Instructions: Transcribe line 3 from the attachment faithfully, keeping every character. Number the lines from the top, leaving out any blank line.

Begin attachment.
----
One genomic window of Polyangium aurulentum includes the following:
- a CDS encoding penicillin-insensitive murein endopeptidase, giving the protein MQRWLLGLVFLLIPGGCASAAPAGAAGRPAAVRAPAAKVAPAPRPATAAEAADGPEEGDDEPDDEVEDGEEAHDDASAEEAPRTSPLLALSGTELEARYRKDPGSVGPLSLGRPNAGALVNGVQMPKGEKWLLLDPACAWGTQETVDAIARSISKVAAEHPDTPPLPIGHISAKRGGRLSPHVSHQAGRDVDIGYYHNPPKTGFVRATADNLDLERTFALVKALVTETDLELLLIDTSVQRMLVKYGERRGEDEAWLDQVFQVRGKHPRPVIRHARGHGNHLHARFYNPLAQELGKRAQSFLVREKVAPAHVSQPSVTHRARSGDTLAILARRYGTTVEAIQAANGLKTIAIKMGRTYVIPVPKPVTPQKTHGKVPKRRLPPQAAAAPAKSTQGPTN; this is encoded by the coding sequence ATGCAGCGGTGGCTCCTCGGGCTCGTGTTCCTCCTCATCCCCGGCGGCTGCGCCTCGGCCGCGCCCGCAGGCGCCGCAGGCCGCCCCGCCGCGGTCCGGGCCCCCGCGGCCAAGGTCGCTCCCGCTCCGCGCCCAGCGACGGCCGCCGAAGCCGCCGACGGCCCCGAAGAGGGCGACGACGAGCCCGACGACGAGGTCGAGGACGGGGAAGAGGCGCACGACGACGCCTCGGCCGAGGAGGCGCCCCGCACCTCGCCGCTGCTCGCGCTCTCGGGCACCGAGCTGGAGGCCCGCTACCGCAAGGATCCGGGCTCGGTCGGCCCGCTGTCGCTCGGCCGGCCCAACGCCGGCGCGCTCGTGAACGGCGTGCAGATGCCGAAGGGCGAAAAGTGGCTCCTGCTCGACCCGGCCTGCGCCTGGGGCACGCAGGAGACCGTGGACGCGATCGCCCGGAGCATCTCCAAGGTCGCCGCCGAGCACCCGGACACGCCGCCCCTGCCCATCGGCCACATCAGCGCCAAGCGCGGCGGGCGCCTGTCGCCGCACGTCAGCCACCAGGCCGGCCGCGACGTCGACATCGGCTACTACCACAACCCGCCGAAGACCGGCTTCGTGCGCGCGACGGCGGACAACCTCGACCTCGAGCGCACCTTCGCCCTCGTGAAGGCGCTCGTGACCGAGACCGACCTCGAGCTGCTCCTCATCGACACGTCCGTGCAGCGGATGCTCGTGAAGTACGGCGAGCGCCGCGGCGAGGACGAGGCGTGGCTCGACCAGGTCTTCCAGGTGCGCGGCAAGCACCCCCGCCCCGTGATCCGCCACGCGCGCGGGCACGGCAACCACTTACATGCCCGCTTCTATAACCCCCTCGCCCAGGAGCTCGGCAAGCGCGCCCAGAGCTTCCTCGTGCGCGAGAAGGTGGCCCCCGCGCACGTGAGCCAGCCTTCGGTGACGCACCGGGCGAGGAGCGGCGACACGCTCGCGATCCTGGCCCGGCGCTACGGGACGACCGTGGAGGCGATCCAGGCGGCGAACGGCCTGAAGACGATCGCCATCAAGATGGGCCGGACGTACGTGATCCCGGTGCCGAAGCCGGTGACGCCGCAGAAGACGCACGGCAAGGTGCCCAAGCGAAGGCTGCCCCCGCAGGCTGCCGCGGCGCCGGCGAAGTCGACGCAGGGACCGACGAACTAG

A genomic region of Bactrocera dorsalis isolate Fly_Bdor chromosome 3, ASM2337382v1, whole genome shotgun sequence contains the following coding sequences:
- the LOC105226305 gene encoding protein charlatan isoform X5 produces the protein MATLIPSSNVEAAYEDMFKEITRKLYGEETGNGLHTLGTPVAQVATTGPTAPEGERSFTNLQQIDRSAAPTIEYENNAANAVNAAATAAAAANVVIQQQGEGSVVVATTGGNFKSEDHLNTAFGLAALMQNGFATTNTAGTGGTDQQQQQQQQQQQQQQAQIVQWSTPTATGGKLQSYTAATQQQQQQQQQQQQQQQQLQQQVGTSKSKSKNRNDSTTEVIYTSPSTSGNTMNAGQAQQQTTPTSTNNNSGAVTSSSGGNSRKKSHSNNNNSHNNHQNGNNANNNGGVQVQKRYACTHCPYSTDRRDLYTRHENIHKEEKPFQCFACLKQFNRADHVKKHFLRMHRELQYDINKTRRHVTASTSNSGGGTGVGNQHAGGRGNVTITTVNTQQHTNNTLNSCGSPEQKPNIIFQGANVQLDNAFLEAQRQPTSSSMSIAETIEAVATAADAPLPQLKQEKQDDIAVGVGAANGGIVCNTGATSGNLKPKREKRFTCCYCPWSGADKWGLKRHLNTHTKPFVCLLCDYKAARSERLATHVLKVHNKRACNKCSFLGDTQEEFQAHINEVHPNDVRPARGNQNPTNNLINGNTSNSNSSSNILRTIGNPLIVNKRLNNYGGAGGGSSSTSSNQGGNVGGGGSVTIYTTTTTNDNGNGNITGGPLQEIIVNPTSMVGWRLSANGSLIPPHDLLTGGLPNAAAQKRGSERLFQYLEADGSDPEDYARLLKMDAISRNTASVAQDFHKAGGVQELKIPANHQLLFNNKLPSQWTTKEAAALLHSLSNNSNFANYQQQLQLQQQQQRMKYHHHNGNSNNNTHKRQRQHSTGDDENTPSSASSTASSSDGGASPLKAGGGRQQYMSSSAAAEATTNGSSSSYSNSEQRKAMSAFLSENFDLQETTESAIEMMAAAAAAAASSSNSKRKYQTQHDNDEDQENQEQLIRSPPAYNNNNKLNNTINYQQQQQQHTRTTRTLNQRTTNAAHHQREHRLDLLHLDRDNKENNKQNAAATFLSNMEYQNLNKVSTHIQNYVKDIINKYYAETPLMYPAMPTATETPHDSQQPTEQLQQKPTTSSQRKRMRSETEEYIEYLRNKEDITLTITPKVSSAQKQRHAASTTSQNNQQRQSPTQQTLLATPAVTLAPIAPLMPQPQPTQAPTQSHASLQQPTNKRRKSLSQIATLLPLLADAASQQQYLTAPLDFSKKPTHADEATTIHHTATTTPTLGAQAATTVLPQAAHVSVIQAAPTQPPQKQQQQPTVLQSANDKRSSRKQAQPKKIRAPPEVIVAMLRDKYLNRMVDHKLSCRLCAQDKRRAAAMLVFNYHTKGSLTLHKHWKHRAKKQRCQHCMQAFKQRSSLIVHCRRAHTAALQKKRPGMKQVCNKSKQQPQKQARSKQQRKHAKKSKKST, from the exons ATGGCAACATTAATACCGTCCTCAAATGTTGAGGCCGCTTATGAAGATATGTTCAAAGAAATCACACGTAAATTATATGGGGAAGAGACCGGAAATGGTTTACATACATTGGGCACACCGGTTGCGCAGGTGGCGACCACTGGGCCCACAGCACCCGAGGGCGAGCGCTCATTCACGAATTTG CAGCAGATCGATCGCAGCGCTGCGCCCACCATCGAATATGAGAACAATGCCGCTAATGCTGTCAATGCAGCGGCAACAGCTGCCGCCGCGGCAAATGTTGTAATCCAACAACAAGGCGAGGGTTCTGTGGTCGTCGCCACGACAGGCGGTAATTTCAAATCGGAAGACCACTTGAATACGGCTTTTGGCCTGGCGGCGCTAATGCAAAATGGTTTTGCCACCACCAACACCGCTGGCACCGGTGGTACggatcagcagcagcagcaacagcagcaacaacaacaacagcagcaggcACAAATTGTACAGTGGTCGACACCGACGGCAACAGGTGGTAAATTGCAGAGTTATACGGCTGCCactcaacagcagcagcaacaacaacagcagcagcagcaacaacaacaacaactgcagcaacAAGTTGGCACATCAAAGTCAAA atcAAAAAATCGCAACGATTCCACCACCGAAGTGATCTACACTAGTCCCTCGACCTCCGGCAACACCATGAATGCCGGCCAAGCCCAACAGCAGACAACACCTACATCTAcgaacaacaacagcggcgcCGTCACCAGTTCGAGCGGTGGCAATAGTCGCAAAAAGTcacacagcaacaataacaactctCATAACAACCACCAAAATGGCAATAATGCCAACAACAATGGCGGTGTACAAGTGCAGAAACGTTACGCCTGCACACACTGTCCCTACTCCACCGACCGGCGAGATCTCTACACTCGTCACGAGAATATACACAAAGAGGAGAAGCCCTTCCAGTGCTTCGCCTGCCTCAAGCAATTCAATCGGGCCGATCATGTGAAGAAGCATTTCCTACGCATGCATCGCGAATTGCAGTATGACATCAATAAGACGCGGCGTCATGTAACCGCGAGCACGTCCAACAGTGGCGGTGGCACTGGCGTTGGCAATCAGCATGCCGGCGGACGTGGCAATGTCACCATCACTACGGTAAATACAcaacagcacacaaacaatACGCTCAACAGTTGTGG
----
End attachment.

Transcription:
A genomic region of Bactrocera dorsalis isolate Fly_Bdor chromosome 3, ASM2337382v1, whole genome shotgun sequence contains the following coding sequences: